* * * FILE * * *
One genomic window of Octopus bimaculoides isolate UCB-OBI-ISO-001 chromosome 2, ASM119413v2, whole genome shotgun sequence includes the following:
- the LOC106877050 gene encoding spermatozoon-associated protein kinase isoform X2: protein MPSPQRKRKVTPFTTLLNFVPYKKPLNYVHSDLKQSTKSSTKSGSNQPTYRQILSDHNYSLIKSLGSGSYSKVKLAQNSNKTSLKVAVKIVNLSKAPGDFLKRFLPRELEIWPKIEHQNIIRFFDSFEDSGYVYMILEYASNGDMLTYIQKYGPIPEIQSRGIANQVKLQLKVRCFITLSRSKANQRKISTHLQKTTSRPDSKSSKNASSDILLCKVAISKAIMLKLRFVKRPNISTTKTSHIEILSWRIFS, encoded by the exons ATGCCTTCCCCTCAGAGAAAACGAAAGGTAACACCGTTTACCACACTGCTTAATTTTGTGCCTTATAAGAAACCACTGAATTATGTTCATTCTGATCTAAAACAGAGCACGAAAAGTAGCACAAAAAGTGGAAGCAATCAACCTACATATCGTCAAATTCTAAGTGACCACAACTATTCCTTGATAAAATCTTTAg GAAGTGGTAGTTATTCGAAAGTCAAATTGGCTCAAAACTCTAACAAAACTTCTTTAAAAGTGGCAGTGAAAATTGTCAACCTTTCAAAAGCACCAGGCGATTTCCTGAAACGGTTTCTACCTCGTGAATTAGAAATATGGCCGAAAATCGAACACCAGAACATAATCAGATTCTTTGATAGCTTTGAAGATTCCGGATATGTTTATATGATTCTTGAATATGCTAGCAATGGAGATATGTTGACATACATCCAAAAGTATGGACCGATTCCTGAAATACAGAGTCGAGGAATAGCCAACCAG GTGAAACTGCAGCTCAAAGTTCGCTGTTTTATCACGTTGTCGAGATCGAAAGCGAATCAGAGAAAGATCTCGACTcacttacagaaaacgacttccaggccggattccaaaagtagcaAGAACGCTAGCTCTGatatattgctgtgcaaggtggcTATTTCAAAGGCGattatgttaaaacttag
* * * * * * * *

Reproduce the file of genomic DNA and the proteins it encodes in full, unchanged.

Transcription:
One genomic window of Octopus bimaculoides isolate UCB-OBI-ISO-001 chromosome 2, ASM119413v2, whole genome shotgun sequence includes the following:
- the LOC106877050 gene encoding spermatozoon-associated protein kinase isoform X2: protein MPSPQRKRKVTPFTTLLNFVPYKKPLNYVHSDLKQSTKSSTKSGSNQPTYRQILSDHNYSLIKSLGSGSYSKVKLAQNSNKTSLKVAVKIVNLSKAPGDFLKRFLPRELEIWPKIEHQNIIRFFDSFEDSGYVYMILEYASNGDMLTYIQKYGPIPEIQSRGIANQVKLQLKVRCFITLSRSKANQRKISTHLQKTTSRPDSKSSKNASSDILLCKVAISKAIMLKLRFVKRPNISTTKTSHIEILSWRIFS, encoded by the exons ATGCCTTCCCCTCAGAGAAAACGAAAGGTAACACCGTTTACCACACTGCTTAATTTTGTGCCTTATAAGAAACCACTGAATTATGTTCATTCTGATCTAAAACAGAGCACGAAAAGTAGCACAAAAAGTGGAAGCAATCAACCTACATATCGTCAAATTCTAAGTGACCACAACTATTCCTTGATAAAATCTTTAg GAAGTGGTAGTTATTCGAAAGTCAAATTGGCTCAAAACTCTAACAAAACTTCTTTAAAAGTGGCAGTGAAAATTGTCAACCTTTCAAAAGCACCAGGCGATTTCCTGAAACGGTTTCTACCTCGTGAATTAGAAATATGGCCGAAAATCGAACACCAGAACATAATCAGATTCTTTGATAGCTTTGAAGATTCCGGATATGTTTATATGATTCTTGAATATGCTAGCAATGGAGATATGTTGACATACATCCAAAAGTATGGACCGATTCCTGAAATACAGAGTCGAGGAATAGCCAACCAG GTGAAACTGCAGCTCAAAGTTCGCTGTTTTATCACGTTGTCGAGATCGAAAGCGAATCAGAGAAAGATCTCGACTcacttacagaaaacgacttccaggccggattccaaaagtagcaAGAACGCTAGCTCTGatatattgctgtgcaaggtggcTATTTCAAAGGCGattatgttaaaacttag